PLA proponents rely on junk research funded by unions to justify government handouts to special interests. They also argue that non-union firms and workers are welcome to work on PLA projects — a claim that is technically true if those contractors agree to the many problematic terms in a typical PLA. For example, for the limited number of non-union construction workers who may be allowed to work on a PLA jobsite, more than a third of their compensation is forfeited to unions and union benefit plans unless they join a union, pay union fees and infuse cash into habitually struggling multiemployer union pension plans.

PLA advocates push governments to require their use to regain lost market share and membership because they know that non-union firms are unlikely to pursue PLA projects due to such wage theft and other risks in the fine print of PLAs.

Taxpayers lose when responsible contractors that do a quality job at the best price don’t want to bid on PLA projects. Research has shown that PLA mandates increase construction costs by 12 to 20 percent, which means voters can expect fewer improvements to important local infrastructure projects — and fewer jobs. The Boston Globe editorial board recently proclaimed that “project labor agreements are bad policy.”

Unfortunately, the Biden administration is also pushing PLAs on more than $270 billion worth of federal agency grants for private and state and local government infrastructure projects.

For projects funded with a mixture of local and federal dollars, the 25 states with low construction union density that have enacted laws restricting PLA mandates are immune to PLA schemes and the resulting use of out-of-state contractors and labor that steals jobs from local businesses and residents. But the eight states that have policies encouraging PLA requirements and the remaining states without policies protecting fair and open competition on taxpayer-funded construction projects are under tremendous pressure to require PLAs.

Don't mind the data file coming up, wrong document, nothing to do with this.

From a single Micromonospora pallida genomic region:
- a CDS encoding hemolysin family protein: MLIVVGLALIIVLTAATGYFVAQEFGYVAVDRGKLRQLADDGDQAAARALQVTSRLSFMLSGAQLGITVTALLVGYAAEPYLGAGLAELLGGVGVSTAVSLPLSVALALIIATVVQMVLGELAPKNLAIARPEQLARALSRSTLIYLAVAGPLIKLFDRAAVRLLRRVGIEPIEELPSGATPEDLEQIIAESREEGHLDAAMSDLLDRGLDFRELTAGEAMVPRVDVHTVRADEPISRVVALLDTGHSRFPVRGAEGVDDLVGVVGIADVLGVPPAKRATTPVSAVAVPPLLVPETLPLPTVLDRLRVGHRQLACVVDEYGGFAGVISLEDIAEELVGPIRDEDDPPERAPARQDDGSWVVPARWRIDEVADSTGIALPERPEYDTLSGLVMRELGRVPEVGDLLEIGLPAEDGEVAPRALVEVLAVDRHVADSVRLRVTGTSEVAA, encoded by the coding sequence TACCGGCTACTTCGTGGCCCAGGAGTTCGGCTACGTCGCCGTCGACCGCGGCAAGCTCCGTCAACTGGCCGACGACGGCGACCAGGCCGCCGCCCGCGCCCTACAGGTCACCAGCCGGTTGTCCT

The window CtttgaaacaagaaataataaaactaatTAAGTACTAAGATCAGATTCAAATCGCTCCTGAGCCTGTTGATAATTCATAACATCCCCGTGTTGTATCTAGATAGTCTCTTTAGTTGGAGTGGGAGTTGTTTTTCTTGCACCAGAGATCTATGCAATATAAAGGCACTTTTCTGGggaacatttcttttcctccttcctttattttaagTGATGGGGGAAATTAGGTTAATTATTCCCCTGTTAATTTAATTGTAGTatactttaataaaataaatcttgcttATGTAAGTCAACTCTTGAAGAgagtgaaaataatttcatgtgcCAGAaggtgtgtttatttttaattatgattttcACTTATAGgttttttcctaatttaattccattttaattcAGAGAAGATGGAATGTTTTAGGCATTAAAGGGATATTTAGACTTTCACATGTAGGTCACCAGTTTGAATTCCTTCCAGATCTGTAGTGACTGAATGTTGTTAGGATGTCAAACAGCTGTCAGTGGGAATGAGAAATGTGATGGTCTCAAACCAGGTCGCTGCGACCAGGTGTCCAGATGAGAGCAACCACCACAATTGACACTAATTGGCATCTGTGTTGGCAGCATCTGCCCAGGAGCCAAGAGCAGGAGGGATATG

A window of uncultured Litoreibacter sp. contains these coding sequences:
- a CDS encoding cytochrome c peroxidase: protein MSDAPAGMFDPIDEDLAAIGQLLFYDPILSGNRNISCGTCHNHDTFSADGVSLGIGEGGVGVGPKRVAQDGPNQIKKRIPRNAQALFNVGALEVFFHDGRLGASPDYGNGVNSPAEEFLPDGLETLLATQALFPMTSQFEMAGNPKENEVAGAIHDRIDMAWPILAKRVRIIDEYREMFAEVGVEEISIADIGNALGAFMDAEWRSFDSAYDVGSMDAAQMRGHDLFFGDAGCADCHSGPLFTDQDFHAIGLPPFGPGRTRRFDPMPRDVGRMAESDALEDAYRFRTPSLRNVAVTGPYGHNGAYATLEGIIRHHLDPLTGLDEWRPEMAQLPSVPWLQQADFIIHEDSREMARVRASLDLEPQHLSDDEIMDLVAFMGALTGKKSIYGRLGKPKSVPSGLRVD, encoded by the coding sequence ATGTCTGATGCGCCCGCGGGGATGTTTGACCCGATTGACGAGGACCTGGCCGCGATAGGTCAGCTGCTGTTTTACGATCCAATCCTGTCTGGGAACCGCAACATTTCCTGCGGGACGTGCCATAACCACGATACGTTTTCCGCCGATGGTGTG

In short, this administration’s effort to freeze the majority of experienced contractors and construction workers out of competing is sure to create delays and needless infrastructure inflation.

The good news for taxpayers and government officials is that builders are fighting back. In March, our organization, Associated Builders and Contractors, filed a federal lawsuit against the new rule mandating PLAs on federal projects, because Americans deserve long-lasting construction projects built safely, on time and on budget by the best contractors and workers, regardless of labor affiliation.

Furthermore, federal lawmakers, governors and a coalition of construction industry, small business and taxpayer advocates are urging Congress to stop inflationary government-mandated PLA schemes by passing the Fair and Open Competition Act, which would prohibit PLAs on federal and federally assisted construction projects.

All Americans would be best served by inclusive, win-win policies that help provide a cost-effective return on federal investment in infrastructure.

Ben Brubeck is the vice president of regulatory, labor and state affairs of Associated Builders and Contractors, a national construction industry trade association.

Governing’s opinion columns reflect the views of their authors and not necessarily those of Governing’s editors or management.